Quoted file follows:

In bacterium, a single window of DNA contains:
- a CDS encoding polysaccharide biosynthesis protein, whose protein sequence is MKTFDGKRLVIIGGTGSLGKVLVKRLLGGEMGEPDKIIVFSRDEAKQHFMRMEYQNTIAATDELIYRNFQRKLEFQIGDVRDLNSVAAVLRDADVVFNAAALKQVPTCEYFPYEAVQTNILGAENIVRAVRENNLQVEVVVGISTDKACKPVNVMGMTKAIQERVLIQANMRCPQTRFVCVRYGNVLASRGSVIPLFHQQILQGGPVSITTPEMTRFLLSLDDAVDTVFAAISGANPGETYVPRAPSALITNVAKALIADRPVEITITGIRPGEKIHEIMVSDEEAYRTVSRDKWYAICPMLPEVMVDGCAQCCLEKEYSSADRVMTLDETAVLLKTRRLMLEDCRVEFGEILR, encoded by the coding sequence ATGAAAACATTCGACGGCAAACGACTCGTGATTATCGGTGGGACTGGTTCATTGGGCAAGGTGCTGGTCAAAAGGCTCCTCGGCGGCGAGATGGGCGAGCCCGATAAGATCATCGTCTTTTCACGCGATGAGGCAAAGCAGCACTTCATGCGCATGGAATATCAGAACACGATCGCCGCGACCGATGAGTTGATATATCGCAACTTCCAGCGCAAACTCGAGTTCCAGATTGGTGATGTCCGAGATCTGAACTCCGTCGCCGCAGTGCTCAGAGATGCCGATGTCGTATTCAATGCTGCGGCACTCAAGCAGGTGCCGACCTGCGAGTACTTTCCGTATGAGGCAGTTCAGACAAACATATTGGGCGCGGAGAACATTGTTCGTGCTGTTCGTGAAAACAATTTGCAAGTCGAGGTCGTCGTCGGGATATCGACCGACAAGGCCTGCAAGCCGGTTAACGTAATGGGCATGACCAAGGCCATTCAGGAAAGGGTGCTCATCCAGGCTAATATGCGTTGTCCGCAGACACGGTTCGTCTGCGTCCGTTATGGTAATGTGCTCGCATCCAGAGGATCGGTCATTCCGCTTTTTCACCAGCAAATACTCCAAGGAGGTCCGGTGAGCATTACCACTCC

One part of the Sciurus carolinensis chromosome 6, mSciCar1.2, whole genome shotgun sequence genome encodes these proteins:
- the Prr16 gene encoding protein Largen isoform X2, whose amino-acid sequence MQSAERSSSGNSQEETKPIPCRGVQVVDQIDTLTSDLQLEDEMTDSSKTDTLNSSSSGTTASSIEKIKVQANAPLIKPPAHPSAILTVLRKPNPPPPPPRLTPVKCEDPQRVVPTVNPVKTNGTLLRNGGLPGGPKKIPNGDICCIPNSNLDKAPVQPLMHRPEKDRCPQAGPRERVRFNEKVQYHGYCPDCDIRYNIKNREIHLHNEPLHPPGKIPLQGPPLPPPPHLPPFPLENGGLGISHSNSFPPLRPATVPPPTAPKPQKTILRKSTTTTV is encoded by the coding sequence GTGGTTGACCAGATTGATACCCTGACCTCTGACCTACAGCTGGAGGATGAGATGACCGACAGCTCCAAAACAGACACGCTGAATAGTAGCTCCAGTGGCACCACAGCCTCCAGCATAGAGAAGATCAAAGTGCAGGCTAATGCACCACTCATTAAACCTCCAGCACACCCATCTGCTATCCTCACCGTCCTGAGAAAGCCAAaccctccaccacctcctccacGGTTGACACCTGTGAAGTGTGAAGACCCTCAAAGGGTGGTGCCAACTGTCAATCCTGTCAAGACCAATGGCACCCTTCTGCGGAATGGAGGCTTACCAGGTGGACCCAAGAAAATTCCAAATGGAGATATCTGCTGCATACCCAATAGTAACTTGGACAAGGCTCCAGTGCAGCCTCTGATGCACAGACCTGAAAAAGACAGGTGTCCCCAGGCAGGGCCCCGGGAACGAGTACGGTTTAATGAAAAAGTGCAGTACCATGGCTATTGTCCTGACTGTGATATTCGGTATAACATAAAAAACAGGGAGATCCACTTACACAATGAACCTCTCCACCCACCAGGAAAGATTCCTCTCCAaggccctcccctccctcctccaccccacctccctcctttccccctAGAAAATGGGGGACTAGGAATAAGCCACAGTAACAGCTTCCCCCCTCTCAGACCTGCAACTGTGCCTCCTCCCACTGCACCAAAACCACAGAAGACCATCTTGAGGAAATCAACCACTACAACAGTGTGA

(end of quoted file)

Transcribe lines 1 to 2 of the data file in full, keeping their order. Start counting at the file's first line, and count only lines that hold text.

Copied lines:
In bacterium, a single window of DNA contains:
- a CDS encoding polysaccharide biosynthesis protein, whose protein sequence is MKTFDGKRLVIIGGTGSLGKVLVKRLLGGEMGEPDKIIVFSRDEAKQHFMRMEYQNTIAATDELIYRNFQRKLEFQIGDVRDLNSVAAVLRDADVVFNAAALKQVPTCEYFPYEAVQTNILGAENIVRAVRENNLQVEVVVGISTDKACKPVNVMGMTKAIQERVLIQANMRCPQTRFVCVRYGNVLASRGSVIPLFHQQILQGGPVSITTPEMTRFLLSLDDAVDTVFAAISGANPGETYVPRAPSALITNVAKALIADRPVEITITGIRPGEKIHEIMVSDEEAYRTVSRDKWYAICPMLPEVMVDGCAQCCLEKEYSSADRVMTLDETAVLLKTRRLMLEDCRVEFGEILR, encoded by the coding sequence ATGAAAACATTCGACGGCAAACGACTCGTGATTATCGGTGGGACTGGTTCATTGGGCAAGGTGCTGGTCAAAAGGCTCCTCGGCGGCGAGATGGGCGAGCCCGATAAGATCATCGTCTTTTCACGCGATGAGGCAAAGCAGCACTTCATGCGCATGGAATATCAGAACACGATCGCCGCGACCGATGAGTTGATATATCGCAACTTCCAGCGCAAACTCGAGTTCCAGATTGGTGATGTCCGAGATCTGAACTCCGTCGCCGCAGTGCTCAGAGATGCCGATGTCGTATTCAATGCTGCGGCACTCAAGCAGGTGCCGACCTGCGAGTACTTTCCGTATGAGGCAGTTCAGACAAACATATTGGGCGCGGAGAACATTGTTCGTGCTGTTCGTGAAAACAATTTGCAAGTCGAGGTCGTCGTCGGGATATCGACCGACAAGGCCTGCAAGCCGGTTAACGTAATGGGCATGACCAAGGCCATTCAGGAAAGGGTGCTCATCCAGGCTAATATGCGTTGTCCGCAGACACGGTTCGTCTGCGTCCGTTATGGTAATGTGCTCGCATCCAGAGGATCGGTCATTCCGCTTTTTCACCAGCAAATACTCCAAGGAGGTCCGGTGAGCATTACCACTCC